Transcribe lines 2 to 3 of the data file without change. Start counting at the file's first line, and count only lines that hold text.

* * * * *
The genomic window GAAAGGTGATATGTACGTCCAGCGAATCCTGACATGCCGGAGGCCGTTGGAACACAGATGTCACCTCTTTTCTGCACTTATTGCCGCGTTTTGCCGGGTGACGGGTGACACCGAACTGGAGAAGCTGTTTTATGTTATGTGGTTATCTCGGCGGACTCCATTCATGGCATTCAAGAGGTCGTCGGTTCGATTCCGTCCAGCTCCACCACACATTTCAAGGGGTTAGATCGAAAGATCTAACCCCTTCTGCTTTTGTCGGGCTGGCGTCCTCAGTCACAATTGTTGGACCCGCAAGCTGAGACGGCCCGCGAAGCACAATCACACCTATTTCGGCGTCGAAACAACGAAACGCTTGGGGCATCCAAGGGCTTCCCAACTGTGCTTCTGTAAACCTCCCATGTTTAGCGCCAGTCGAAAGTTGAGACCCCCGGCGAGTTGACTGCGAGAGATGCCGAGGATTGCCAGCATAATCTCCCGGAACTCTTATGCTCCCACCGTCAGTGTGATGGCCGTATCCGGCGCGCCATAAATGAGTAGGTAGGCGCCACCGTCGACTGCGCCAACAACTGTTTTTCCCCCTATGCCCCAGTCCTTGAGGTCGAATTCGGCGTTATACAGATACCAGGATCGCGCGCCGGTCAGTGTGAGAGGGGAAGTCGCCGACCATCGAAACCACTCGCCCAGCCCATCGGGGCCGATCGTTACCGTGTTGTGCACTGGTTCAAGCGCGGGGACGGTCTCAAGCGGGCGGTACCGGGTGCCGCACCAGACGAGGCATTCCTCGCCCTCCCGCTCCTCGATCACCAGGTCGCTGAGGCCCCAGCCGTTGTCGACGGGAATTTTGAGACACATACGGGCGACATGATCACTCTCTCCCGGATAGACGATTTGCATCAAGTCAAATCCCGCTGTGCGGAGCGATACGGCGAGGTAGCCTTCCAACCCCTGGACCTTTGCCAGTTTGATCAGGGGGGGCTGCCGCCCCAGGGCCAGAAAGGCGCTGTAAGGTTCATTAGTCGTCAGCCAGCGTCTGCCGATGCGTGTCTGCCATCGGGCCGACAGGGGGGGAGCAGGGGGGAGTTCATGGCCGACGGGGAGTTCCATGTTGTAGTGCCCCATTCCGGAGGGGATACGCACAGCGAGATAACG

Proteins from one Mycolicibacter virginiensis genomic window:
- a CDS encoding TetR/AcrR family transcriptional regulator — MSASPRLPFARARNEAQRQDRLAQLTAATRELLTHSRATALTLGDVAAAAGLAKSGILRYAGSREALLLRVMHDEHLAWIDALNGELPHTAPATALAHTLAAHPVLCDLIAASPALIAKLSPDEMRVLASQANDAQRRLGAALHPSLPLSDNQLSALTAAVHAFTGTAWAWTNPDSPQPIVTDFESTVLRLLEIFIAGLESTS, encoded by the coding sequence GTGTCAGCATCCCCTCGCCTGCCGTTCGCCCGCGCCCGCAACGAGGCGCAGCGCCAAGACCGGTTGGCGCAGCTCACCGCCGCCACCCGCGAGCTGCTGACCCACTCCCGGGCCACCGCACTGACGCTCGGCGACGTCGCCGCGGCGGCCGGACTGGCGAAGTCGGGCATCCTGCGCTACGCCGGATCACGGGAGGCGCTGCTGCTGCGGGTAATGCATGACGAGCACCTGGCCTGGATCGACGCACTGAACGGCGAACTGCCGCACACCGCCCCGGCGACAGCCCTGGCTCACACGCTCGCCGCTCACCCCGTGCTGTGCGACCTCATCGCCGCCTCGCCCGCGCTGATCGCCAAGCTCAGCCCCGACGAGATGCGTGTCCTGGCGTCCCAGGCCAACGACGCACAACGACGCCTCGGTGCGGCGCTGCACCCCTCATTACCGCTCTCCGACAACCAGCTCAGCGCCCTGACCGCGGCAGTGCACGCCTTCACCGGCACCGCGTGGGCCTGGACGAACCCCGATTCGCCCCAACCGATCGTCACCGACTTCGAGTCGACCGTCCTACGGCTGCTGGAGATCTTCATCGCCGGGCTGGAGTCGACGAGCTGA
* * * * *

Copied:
Proteins from one Mycolicibacter virginiensis genomic window:
- a CDS encoding TetR/AcrR family transcriptional regulator — MSASPRLPFARARNEAQRQDRLAQLTAATRELLTHSRATALTLGDVAAAAGLAKSGILRYAGSREALLLRVMHDEHLAWIDALNGELPHTAPATALAHTLAAHPVLCDLIAASPALIAKLSPDEMRVLASQANDAQRRLGAALHPSLPLSDNQLSALTAAVHAFTGTAWAWTNPDSPQPIVTDFESTVLRLLEIFIAGLESTS, encoded by the coding sequence GTGTCAGCATCCCCTCGCCTGCCGTTCGCCCGCGCCCGCAACGAGGCGCAGCGCCAAGACCGGTTGGCGCAGCTCACCGCCGCCACCCGCGAGCTGCTGACCCACTCCCGGGCCACCGCACTGACGCTCGGCGACGTCGCCGCGGCGGCCGGACTGGCGAAGTCGGGCATCCTGCGCTACGCCGGATCACGGGAGGCGCTGCTGCTGCGGGTAATGCATGACGAGCACCTGGCCTGGATCGACGCACTGAACGGCGAACTGCCGCACACCGCCCCGGCGACAGCCCTGGCTCACACGCTCGCCGCTCACCCCGTGCTGTGCGACCTCATCGCCGCCTCGCCCGCGCTGATCGCCAAGCTCAGCCCCGACGAGATGCGTGTCCTGGCGTCCCAGGCCAACGACGCACAACGACGCCTCGGTGCGGCGCTGCACCCCTCATTACCGCTCTCCGACAACCAGCTCAGCGCCCTGACCGCGGCAGTGCACGCCTTCACCGGCACCGCGTGGGCCTGGACGAACCCCGATTCGCCCCAACCGATCGTCACCGACTTCGAGTCGACCGTCCTACGGCTGCTGGAGATCTTCATCGCCGGGCTGGAGTCGACGAGCTGA